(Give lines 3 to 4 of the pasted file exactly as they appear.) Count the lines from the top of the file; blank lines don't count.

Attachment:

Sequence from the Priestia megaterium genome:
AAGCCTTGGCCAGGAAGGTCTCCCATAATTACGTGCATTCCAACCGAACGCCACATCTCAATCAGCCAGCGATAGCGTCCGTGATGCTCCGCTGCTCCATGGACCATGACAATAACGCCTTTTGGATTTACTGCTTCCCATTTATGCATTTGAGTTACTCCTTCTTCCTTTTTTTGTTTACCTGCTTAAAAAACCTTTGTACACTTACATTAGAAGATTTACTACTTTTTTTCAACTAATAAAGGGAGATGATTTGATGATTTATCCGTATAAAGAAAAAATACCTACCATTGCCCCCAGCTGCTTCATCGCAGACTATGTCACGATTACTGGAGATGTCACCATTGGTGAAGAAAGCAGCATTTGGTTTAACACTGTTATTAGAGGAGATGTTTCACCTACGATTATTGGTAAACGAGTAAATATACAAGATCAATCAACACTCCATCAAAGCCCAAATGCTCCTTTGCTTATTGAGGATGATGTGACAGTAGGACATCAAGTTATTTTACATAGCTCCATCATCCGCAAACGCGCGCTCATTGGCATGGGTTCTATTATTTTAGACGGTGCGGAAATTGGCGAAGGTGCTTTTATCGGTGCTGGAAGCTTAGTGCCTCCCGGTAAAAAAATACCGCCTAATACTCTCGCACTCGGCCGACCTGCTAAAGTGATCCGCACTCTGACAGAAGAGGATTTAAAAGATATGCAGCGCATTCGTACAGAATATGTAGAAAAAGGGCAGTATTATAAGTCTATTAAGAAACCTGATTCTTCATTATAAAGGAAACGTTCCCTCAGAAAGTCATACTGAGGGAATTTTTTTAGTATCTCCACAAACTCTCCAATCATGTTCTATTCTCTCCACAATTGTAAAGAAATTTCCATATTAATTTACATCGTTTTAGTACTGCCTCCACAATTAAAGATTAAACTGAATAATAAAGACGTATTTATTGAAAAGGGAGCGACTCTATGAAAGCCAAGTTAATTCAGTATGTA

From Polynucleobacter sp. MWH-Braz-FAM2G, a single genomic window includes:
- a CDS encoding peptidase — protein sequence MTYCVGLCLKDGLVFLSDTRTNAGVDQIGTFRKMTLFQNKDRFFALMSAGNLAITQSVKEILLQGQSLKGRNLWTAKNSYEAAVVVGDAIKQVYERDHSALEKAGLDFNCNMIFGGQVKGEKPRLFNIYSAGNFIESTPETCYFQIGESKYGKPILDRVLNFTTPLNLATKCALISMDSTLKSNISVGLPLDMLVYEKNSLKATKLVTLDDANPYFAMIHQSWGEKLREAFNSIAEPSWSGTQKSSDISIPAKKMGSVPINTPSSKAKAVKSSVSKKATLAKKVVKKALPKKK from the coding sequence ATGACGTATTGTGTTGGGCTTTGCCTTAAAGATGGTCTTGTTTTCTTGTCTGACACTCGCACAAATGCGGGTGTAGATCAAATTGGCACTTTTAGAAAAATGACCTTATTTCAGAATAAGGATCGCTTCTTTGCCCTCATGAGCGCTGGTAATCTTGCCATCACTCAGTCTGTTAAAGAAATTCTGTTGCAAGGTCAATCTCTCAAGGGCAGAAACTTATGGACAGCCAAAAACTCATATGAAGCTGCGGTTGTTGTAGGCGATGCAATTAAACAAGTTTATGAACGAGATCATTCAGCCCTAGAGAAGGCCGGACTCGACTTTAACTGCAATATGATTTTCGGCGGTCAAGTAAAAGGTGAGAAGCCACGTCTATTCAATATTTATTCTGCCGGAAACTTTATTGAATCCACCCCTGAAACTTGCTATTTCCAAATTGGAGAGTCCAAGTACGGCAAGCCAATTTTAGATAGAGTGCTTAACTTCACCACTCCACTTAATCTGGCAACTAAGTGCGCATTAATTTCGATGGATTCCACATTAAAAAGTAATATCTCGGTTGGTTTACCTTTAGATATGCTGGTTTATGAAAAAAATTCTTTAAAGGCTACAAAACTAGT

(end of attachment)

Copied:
From Polynucleobacter sp. MWH-Braz-FAM2G, a single genomic window includes:
- a CDS encoding peptidase — protein sequence MTYCVGLCLKDGLVFLSDTRTNAGVDQIGTFRKMTLFQNKDRFFALMSAGNLAITQSVKEILLQGQSLKGRNLWTAKNSYEAAVVVGDAIKQVYERDHSALEKAGLDFNCNMIFGGQVKGEKPRLFNIYSAGNFIESTPETCYFQIGESKYGKPILDRVLNFTTPLNLATKCALISMDSTLKSNISVGLPLDMLVYEKNSLKATKLVTLDDANPYFAMIHQSWGEKLREAFNSIAEPSWSGTQKSSDISIPAKKMGSVPINTPSSKAKAVKSSVSKKATLAKKVVKKALPKKK from the coding sequence ATGACGTATTGTGTTGGGCTTTGCCTTAAAGATGGTCTTGTTTTCTTGTCTGACACTCGCACAAATGCGGGTGTAGATCAAATTGGCACTTTTAGAAAAATGACCTTATTTCAGAATAAGGATCGCTTCTTTGCCCTCATGAGCGCTGGTAATCTTGCCATCACTCAGTCTGTTAAAGAAATTCTGTTGCAAGGTCAATCTCTCAAGGGCAGAAACTTATGGACAGCCAAAAACTCATATGAAGCTGCGGTTGTTGTAGGCGATGCAATTAAACAAGTTTATGAACGAGATCATTCAGCCCTAGAGAAGGCCGGACTCGACTTTAACTGCAATATGATTTTCGGCGGTCAAGTAAAAGGTGAGAAGCCACGTCTATTCAATATTTATTCTGCCGGAAACTTTATTGAATCCACCCCTGAAACTTGCTATTTCCAAATTGGAGAGTCCAAGTACGGCAAGCCAATTTTAGATAGAGTGCTTAACTTCACCACTCCACTTAATCTGGCAACTAAGTGCGCATTAATTTCGATGGATTCCACATTAAAAAGTAATATCTCGGTTGGTTTACCTTTAGATATGCTGGTTTATGAAAAAAATTCTTTAAAGGCTACAAAACTAGT